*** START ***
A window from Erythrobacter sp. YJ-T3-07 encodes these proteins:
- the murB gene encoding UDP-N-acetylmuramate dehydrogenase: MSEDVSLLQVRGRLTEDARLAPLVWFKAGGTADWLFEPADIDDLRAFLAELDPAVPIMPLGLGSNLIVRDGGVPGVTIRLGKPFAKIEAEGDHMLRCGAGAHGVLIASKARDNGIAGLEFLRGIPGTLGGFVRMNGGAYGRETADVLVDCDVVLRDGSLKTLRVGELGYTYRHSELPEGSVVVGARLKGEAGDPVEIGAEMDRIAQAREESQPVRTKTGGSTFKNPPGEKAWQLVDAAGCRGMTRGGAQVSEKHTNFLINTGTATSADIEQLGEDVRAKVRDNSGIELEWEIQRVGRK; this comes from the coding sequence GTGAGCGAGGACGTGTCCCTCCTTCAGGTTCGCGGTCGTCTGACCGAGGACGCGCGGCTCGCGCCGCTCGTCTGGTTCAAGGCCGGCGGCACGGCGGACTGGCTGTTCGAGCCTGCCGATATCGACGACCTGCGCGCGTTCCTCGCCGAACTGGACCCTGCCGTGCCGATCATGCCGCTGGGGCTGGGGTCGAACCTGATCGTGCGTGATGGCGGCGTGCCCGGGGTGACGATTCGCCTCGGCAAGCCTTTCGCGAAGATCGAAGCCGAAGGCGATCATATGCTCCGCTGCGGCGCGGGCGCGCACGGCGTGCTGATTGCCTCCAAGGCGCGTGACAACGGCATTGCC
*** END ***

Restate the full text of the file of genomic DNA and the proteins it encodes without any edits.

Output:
A window from Erythrobacter sp. YJ-T3-07 encodes these proteins:
- the murB gene encoding UDP-N-acetylmuramate dehydrogenase: MSEDVSLLQVRGRLTEDARLAPLVWFKAGGTADWLFEPADIDDLRAFLAELDPAVPIMPLGLGSNLIVRDGGVPGVTIRLGKPFAKIEAEGDHMLRCGAGAHGVLIASKARDNGIAGLEFLRGIPGTLGGFVRMNGGAYGRETADVLVDCDVVLRDGSLKTLRVGELGYTYRHSELPEGSVVVGARLKGEAGDPVEIGAEMDRIAQAREESQPVRTKTGGSTFKNPPGEKAWQLVDAAGCRGMTRGGAQVSEKHTNFLINTGTATSADIEQLGEDVRAKVRDNSGIELEWEIQRVGRK; this comes from the coding sequence GTGAGCGAGGACGTGTCCCTCCTTCAGGTTCGCGGTCGTCTGACCGAGGACGCGCGGCTCGCGCCGCTCGTCTGGTTCAAGGCCGGCGGCACGGCGGACTGGCTGTTCGAGCCTGCCGATATCGACGACCTGCGCGCGTTCCTCGCCGAACTGGACCCTGCCGTGCCGATCATGCCGCTGGGGCTGGGGTCGAACCTGATCGTGCGTGATGGCGGCGTGCCCGGGGTGACGATTCGCCTCGGCAAGCCTTTCGCGAAGATCGAAGCCGAAGGCGATCATATGCTCCGCTGCGGCGCGGGCGCGCACGGCGTGCTGATTGCCTCCAAGGCGCGTGACAACGGCATTGCC